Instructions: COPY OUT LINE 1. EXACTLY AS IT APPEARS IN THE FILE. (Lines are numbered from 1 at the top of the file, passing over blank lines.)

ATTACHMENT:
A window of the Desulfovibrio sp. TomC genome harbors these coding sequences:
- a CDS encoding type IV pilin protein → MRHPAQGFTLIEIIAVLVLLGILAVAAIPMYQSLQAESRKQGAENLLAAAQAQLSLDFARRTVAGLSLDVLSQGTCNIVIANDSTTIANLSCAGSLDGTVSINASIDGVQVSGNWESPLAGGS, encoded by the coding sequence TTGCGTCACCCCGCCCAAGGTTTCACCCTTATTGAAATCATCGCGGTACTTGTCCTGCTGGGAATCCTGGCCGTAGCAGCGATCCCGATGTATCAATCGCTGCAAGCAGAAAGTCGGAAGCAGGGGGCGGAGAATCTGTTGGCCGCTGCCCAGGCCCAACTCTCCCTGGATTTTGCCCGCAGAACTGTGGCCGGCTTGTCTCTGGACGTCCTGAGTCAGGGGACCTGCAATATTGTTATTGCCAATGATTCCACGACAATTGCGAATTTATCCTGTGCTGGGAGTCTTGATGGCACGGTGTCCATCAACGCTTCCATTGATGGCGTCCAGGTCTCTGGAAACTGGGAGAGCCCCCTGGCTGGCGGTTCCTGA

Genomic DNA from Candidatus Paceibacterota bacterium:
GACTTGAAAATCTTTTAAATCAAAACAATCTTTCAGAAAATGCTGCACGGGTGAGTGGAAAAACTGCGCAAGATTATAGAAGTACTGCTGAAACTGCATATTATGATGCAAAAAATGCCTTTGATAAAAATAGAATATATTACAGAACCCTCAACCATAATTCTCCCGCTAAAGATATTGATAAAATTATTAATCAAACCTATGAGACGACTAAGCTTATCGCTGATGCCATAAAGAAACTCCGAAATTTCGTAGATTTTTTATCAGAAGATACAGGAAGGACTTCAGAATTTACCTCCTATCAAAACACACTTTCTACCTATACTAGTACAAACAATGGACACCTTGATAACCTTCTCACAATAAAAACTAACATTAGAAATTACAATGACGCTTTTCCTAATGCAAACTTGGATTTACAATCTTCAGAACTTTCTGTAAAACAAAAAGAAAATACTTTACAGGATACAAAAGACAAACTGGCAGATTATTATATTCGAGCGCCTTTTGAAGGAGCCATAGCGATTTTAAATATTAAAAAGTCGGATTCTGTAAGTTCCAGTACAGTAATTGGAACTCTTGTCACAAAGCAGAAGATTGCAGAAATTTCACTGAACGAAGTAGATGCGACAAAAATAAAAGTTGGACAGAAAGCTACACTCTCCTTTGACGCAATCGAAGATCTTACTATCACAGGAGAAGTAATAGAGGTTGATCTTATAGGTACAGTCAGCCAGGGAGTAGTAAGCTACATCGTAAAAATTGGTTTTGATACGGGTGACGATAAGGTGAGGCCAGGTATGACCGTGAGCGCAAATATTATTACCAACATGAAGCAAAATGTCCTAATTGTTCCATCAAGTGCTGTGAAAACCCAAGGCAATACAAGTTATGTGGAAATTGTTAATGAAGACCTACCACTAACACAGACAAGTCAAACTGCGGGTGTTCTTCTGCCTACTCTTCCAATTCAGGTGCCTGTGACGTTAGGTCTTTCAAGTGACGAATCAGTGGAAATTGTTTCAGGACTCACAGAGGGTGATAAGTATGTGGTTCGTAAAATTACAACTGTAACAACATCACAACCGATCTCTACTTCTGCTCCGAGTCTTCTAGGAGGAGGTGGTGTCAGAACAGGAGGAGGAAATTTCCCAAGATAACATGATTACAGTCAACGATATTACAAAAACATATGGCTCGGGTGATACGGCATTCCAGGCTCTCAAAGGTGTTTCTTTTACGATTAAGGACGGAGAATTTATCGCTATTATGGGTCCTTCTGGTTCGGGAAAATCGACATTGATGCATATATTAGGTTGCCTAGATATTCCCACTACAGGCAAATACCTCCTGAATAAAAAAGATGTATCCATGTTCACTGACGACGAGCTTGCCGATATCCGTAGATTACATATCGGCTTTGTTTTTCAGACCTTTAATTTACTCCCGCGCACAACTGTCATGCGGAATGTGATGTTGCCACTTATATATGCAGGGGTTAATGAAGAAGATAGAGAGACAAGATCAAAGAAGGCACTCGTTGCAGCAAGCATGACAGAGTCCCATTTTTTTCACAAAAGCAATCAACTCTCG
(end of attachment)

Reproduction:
A window of the Desulfovibrio sp. TomC genome harbors these coding sequences: